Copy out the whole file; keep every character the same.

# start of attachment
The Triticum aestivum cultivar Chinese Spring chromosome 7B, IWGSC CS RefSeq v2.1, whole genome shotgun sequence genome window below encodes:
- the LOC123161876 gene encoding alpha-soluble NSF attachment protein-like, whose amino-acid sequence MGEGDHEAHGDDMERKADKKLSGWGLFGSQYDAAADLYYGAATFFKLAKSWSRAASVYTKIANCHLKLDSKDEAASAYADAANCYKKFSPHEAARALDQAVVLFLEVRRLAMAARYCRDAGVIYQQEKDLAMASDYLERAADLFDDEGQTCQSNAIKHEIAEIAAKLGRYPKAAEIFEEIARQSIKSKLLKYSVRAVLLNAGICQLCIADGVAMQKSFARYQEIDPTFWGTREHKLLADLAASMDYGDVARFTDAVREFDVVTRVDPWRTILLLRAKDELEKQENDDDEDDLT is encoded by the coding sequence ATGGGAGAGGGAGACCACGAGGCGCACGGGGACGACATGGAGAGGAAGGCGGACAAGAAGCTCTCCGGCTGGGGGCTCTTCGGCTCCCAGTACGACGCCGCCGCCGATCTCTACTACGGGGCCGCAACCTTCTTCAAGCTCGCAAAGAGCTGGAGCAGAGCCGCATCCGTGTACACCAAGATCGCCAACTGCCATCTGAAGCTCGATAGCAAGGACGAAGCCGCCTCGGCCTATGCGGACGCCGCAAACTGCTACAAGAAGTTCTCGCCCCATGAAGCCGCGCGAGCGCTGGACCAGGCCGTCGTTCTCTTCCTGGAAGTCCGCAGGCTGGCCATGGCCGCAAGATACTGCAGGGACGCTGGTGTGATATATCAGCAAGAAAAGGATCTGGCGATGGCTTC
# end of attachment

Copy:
The Triticum aestivum cultivar Chinese Spring chromosome 7B, IWGSC CS RefSeq v2.1, whole genome shotgun sequence genome window below encodes:
- the LOC123161876 gene encoding alpha-soluble NSF attachment protein-like, whose amino-acid sequence MGEGDHEAHGDDMERKADKKLSGWGLFGSQYDAAADLYYGAATFFKLAKSWSRAASVYTKIANCHLKLDSKDEAASAYADAANCYKKFSPHEAARALDQAVVLFLEVRRLAMAARYCRDAGVIYQQEKDLAMASDYLERAADLFDDEGQTCQSNAIKHEIAEIAAKLGRYPKAAEIFEEIARQSIKSKLLKYSVRAVLLNAGICQLCIADGVAMQKSFARYQEIDPTFWGTREHKLLADLAASMDYGDVARFTDAVREFDVVTRVDPWRTILLLRAKDELEKQENDDDEDDLT is encoded by the coding sequence ATGGGAGAGGGAGACCACGAGGCGCACGGGGACGACATGGAGAGGAAGGCGGACAAGAAGCTCTCCGGCTGGGGGCTCTTCGGCTCCCAGTACGACGCCGCCGCCGATCTCTACTACGGGGCCGCAACCTTCTTCAAGCTCGCAAAGAGCTGGAGCAGAGCCGCATCCGTGTACACCAAGATCGCCAACTGCCATCTGAAGCTCGATAGCAAGGACGAAGCCGCCTCGGCCTATGCGGACGCCGCAAACTGCTACAAGAAGTTCTCGCCCCATGAAGCCGCGCGAGCGCTGGACCAGGCCGTCGTTCTCTTCCTGGAAGTCCGCAGGCTGGCCATGGCCGCAAGATACTGCAGGGACGCTGGTGTGATATATCAGCAAGAAAAGGATCTGGCGATGGCTTC